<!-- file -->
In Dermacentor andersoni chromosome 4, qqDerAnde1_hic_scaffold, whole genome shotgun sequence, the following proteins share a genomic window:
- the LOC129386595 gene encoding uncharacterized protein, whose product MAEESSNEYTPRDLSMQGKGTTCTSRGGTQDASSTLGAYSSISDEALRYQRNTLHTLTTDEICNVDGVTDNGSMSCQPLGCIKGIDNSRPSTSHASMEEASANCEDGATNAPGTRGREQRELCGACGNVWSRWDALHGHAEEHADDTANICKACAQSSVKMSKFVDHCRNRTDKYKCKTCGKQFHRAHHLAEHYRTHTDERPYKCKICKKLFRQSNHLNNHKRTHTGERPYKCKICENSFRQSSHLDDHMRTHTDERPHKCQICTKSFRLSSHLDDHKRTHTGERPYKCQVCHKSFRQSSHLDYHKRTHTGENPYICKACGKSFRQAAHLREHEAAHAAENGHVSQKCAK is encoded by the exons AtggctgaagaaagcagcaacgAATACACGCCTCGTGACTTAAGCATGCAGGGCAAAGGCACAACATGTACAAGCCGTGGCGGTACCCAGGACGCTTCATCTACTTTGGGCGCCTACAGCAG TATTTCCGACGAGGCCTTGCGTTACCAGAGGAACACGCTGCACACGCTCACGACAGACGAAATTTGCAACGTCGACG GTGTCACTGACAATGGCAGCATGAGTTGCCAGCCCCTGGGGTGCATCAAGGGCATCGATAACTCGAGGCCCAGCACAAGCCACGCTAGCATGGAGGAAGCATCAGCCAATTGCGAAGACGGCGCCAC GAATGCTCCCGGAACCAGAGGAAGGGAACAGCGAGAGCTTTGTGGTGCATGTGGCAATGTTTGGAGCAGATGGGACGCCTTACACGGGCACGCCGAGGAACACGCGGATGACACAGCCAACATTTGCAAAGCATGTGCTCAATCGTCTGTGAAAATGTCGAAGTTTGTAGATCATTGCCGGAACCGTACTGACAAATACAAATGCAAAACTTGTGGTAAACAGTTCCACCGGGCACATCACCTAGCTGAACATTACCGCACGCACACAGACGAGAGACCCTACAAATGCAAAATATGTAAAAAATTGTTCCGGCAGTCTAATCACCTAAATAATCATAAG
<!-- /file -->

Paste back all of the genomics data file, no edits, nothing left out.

In Dermacentor andersoni chromosome 4, qqDerAnde1_hic_scaffold, whole genome shotgun sequence, the following proteins share a genomic window:
- the LOC129386595 gene encoding uncharacterized protein, whose product MAEESSNEYTPRDLSMQGKGTTCTSRGGTQDASSTLGAYSSISDEALRYQRNTLHTLTTDEICNVDGVTDNGSMSCQPLGCIKGIDNSRPSTSHASMEEASANCEDGATNAPGTRGREQRELCGACGNVWSRWDALHGHAEEHADDTANICKACAQSSVKMSKFVDHCRNRTDKYKCKTCGKQFHRAHHLAEHYRTHTDERPYKCKICKKLFRQSNHLNNHKRTHTGERPYKCKICENSFRQSSHLDDHMRTHTDERPHKCQICTKSFRLSSHLDDHKRTHTGERPYKCQVCHKSFRQSSHLDYHKRTHTGENPYICKACGKSFRQAAHLREHEAAHAAENGHVSQKCAK is encoded by the exons AtggctgaagaaagcagcaacgAATACACGCCTCGTGACTTAAGCATGCAGGGCAAAGGCACAACATGTACAAGCCGTGGCGGTACCCAGGACGCTTCATCTACTTTGGGCGCCTACAGCAG TATTTCCGACGAGGCCTTGCGTTACCAGAGGAACACGCTGCACACGCTCACGACAGACGAAATTTGCAACGTCGACG GTGTCACTGACAATGGCAGCATGAGTTGCCAGCCCCTGGGGTGCATCAAGGGCATCGATAACTCGAGGCCCAGCACAAGCCACGCTAGCATGGAGGAAGCATCAGCCAATTGCGAAGACGGCGCCAC GAATGCTCCCGGAACCAGAGGAAGGGAACAGCGAGAGCTTTGTGGTGCATGTGGCAATGTTTGGAGCAGATGGGACGCCTTACACGGGCACGCCGAGGAACACGCGGATGACACAGCCAACATTTGCAAAGCATGTGCTCAATCGTCTGTGAAAATGTCGAAGTTTGTAGATCATTGCCGGAACCGTACTGACAAATACAAATGCAAAACTTGTGGTAAACAGTTCCACCGGGCACATCACCTAGCTGAACATTACCGCACGCACACAGACGAGAGACCCTACAAATGCAAAATATGTAAAAAATTGTTCCGGCAGTCTAATCACCTAAATAATCATAAG